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After tear in a 737, asking what’s old for a plane
How old is too old for an airplane?
Most travelers don’t think twice about it — although there’s something unsettling about easing into your seat and finding the armrest still has an ashtray built in.
But fliers may be more worried than usual after a 5-foot hole opened in the roof of a 15-year-old Southwest jet earlier this month. Southwest quickly grounded 79 of its older Boeing 737s for inspections.
A well-maintained plane can fly for decades. Older planes do need more repairs, but experts say an aircraft’s age has never been the cause of a passenger death. Pilot training and fatigue, as well as frequency of aircraft maintenance, are larger safety issues.
The average age of jets flown by U.S. airlines is 11 years, slightly above the world average of 10 but far shy of the 28 for Venezuela’s fleet — the oldest of any country with more than a handful of jets.
Theoretically, a jet could continue flying indefinitely as long as an airline maintained it, says Bill Voss, president and CEO of the Flight Safety Foundation. The costs would eventually be prohibitive, though. Deciding when to mothball an airplane is usually a matter of the economics of the individual airline.
Older planes need more frequent inspections, and bigger and costlier repairs. That means less time in the sky carrying paying passengers. Besides being cheaper to maintain, newer planes offer substantial fuel savings, and passengers enjoy features like personal TVs.
“Aircraft become impractical a long time before they become unsafe,” Voss says.
Nearly one out of every four planes flown today by U.S. airlines is more than 15 years old. That’s about the same share as a decade ago, according to aviation consulting firm Ascend. The government requires more frequent inspections as an airplane or certain parts get older. The Federal Aviation Administration doesn’t set a mandatory retirement age for planes.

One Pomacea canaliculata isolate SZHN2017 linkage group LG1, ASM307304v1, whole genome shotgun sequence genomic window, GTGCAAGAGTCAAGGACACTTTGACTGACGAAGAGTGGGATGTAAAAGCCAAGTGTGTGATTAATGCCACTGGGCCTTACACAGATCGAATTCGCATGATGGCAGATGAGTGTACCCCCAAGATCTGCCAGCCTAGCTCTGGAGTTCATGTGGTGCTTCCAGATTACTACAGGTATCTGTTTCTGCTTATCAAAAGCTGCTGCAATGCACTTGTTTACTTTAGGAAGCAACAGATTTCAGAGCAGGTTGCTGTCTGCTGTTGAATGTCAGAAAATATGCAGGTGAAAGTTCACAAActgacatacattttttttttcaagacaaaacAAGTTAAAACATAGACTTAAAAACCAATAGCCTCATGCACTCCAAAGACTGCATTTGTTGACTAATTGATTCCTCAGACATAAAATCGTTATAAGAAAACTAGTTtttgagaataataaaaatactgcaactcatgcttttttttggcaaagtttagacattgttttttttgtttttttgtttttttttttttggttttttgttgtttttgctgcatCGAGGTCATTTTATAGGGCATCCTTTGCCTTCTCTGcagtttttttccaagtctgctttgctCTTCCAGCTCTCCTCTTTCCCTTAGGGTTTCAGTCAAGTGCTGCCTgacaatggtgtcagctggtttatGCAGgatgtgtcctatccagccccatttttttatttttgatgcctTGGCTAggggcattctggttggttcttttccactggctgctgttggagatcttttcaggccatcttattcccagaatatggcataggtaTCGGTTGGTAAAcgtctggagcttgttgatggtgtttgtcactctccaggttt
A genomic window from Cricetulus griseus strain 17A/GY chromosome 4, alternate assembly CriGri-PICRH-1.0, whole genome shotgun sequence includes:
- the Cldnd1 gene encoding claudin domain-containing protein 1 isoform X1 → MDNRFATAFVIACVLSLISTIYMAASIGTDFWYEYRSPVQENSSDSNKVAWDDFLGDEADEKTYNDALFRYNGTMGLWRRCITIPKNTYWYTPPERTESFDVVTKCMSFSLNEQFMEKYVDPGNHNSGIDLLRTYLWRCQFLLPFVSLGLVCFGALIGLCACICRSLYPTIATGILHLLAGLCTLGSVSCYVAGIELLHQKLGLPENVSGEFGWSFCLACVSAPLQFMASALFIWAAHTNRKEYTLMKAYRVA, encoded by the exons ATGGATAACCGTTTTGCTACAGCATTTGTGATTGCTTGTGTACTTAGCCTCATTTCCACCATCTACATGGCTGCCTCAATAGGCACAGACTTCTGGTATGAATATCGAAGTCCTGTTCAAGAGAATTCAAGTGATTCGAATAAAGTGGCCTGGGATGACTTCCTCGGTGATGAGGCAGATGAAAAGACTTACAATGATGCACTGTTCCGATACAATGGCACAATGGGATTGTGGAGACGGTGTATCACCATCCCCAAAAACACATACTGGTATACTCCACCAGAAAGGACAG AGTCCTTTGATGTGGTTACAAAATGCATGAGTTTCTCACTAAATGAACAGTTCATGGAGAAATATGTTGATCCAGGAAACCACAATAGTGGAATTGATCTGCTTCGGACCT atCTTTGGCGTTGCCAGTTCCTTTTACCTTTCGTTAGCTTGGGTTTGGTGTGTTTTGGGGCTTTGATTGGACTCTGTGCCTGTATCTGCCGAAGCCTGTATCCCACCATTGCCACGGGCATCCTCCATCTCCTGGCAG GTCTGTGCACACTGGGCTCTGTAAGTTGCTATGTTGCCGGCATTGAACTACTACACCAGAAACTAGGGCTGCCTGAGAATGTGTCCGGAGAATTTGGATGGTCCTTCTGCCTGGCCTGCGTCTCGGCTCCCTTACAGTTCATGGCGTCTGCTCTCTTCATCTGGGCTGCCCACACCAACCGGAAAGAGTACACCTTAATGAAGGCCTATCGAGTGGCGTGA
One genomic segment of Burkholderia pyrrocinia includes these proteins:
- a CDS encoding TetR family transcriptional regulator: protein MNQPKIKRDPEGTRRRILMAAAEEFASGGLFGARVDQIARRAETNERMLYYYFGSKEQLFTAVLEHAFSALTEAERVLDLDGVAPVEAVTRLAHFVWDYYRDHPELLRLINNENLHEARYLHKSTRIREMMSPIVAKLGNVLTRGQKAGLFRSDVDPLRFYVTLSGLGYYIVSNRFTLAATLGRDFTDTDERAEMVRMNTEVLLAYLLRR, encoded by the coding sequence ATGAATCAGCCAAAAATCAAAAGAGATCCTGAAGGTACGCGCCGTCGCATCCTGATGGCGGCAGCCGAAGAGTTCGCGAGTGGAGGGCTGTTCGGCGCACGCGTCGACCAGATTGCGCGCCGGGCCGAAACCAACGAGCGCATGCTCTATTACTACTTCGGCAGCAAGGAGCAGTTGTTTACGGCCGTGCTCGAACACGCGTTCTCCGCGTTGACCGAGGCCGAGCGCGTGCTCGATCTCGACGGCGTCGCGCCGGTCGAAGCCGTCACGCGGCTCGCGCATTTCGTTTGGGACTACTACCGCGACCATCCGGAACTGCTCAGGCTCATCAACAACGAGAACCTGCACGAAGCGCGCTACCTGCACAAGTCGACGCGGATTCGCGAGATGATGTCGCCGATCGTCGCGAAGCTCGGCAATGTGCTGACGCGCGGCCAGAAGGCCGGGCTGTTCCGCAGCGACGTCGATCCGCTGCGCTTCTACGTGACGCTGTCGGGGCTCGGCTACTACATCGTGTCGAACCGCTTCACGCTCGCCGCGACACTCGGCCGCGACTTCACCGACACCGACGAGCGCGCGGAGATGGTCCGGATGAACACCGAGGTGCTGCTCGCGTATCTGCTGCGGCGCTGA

Age isn’t the only factor when it comes to safety. Each takeoff and landing cycle — and the pressurization and depressurization associated with it — adds stress to the skin of the plane. Aircraft that fly short, frequent routes go through more of these cycles than planes flying long distances. In 1988, a 19-year-old Aloha Airlines Boeing 737-200 that had made frequent, short hops among the Hawaiian islands lost a large part of its roof. Corrosion and metal fatigue were to blame.
On April 1, a Southwest Boeing 737-300 with 118 people on board rapidly lost cabin pressure just after takeoff from Phoenix after the plane’s fuselage ruptured, causing a 5-foot tear. Passengers reached for oxygen masks as the pilots quickly brought the plane down to an altitude with more oxygen in the air before making an emergency landing at an Arizona military base.
No one was seriously injured. While the incident is still being investigated, the jet had been pressurized and depressurized 39,000 times in its 15 years and metal fatigue is suspected. Cracks were subsequently found on five other Southwest jets with more than 30,000 cycles.
That came as a shock to the industry. Boeing engineers had forecast that the planes wouldn’t need to be inspected for metal fatigue until at least 60,000 cycles.
“It reminds us that as much we know about metal structures, we haven’t figured it all out yet,” Voss says.
Flying is the safest form of public transportation. John M. Cox, an aviation safety consultant and former commercial pilot, says regulators do a good job of making sure airlines perform proper maintenance.
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